“There is so much tension between people over what is going on,” said Mohammed Ali, a film director who has accelerated his production schedule because of the protests. “It is like seeing gas next to a fire, but you’re not sure who will set it alight.”
Families are rushing to finish their Ramadan shopping early in case shops remain closed, and others are rushing to finish projects, fearing they may not get the chance once the protests begin. Egyptians have grown used to the gridlock that mass protests can produce, so they know to prepare.
“It’s not about what will happen during those three days,” Mr. Ali said. “It is what will happen after those three days. No one has any idea.”
That sense of discontent filled the air on a recent night around the gas station just off Galaa Square in Dokki, a neighborhood in central Cairo.
The square, named to commemorate the end of Britain’s occupation of Egypt after the 1952 revolution, had been transformed by the gas crisis, as hundreds of cars, buses, trucks and motorcycles unable to find fuel elsewhere crowded onto every patch of pavement near the gas station and formed maddeningly long lines that reached into the surrounding streets, clogging them.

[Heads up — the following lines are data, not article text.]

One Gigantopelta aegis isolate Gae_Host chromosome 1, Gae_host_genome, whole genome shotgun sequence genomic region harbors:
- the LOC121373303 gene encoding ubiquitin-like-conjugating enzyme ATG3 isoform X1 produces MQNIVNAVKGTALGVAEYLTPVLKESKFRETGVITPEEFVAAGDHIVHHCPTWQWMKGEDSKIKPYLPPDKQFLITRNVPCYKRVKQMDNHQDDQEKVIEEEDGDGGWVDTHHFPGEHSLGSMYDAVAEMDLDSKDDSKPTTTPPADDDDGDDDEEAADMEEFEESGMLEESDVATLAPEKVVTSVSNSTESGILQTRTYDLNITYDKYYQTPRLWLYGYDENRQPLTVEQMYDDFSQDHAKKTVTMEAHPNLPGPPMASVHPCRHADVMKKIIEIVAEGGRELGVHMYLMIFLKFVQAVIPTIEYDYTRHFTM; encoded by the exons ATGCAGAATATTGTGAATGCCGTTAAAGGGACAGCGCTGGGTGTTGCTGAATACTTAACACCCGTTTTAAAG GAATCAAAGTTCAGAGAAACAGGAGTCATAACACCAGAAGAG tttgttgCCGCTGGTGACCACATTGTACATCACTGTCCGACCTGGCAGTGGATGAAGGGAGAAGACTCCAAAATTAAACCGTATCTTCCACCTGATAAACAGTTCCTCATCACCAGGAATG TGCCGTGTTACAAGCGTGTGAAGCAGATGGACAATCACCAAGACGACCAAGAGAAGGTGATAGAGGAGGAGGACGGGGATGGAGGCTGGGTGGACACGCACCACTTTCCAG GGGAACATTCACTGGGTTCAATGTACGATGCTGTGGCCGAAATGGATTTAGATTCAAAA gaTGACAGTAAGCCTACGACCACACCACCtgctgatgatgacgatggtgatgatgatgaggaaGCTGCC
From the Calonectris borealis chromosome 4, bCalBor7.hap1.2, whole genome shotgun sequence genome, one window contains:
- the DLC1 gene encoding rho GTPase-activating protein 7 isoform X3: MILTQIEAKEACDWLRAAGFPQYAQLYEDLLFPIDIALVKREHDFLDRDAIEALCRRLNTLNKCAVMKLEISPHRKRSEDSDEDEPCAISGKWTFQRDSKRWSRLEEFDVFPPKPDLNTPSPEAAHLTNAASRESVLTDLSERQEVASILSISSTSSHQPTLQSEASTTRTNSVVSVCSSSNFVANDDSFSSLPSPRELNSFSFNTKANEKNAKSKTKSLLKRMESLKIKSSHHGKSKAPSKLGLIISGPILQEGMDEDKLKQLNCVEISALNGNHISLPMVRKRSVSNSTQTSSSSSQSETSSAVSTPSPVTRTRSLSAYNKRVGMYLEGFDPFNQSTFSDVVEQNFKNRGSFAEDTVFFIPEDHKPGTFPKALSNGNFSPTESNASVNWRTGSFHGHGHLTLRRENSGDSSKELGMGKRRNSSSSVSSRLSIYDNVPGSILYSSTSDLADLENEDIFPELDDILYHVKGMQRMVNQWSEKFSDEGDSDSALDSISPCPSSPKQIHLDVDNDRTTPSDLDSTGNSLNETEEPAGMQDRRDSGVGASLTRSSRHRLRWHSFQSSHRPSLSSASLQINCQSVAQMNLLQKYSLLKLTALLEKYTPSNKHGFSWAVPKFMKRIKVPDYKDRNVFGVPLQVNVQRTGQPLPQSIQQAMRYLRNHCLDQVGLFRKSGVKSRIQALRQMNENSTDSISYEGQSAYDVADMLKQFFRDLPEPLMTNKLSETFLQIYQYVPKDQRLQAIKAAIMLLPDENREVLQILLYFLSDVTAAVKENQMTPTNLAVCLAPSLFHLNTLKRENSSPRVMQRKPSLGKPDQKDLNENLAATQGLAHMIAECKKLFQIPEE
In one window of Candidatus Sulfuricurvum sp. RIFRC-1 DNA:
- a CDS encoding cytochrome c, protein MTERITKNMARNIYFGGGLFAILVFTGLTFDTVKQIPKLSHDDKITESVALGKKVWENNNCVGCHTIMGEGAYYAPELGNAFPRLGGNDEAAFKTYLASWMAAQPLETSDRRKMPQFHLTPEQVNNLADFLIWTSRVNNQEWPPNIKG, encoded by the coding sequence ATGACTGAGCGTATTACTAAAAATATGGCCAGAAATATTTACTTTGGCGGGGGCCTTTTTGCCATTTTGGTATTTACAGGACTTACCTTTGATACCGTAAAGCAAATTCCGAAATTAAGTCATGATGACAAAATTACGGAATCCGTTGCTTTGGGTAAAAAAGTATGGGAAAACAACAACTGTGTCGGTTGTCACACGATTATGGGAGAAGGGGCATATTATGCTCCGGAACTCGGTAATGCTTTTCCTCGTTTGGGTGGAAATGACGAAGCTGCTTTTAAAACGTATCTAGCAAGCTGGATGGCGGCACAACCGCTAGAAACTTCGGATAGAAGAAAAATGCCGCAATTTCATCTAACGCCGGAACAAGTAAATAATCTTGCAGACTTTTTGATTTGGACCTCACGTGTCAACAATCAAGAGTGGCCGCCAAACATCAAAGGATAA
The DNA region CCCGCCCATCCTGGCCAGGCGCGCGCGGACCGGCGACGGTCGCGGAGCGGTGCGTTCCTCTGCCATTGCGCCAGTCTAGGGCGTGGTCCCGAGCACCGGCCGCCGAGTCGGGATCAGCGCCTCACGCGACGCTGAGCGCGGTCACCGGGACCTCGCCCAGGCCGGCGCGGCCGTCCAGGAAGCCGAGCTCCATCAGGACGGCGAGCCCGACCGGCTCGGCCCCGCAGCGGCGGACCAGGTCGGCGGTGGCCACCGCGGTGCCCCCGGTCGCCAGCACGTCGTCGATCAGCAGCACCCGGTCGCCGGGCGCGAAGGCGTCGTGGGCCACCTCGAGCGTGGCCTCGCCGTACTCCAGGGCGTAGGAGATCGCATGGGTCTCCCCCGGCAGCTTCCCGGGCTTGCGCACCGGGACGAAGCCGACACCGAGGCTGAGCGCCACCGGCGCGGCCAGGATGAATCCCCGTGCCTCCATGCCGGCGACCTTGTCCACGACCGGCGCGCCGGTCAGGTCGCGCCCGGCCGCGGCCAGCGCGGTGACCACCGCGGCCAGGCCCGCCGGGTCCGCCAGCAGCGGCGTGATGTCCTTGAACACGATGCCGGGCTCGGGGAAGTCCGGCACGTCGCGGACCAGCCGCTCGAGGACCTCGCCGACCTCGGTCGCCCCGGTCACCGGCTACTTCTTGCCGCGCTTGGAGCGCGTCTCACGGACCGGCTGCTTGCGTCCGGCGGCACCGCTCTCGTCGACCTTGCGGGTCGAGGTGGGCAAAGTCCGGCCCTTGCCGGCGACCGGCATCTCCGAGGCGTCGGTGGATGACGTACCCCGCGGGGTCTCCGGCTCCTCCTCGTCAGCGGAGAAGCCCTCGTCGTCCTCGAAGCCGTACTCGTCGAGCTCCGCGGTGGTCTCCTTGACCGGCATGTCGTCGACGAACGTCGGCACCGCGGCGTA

The police had erected barriers to separate the gas lines from passing traffic, and they occasionally intervened to stop attempted line cutters and prevent fistfights. A man was shot dead Tuesday night in a gas station dispute elsewhere in Cairo.
The drivers passed time chatting and arguing with their neighbors, taking brief naps and playing on their cellphones. An old woman did brisk business selling newspapers.
“We try to laugh about it because what else can we do?” said Khalid Shaaban, 35, as he turned up the music and got his wife, sister and three children to clap and rock to the beat. “But we’re really, really tired of it.”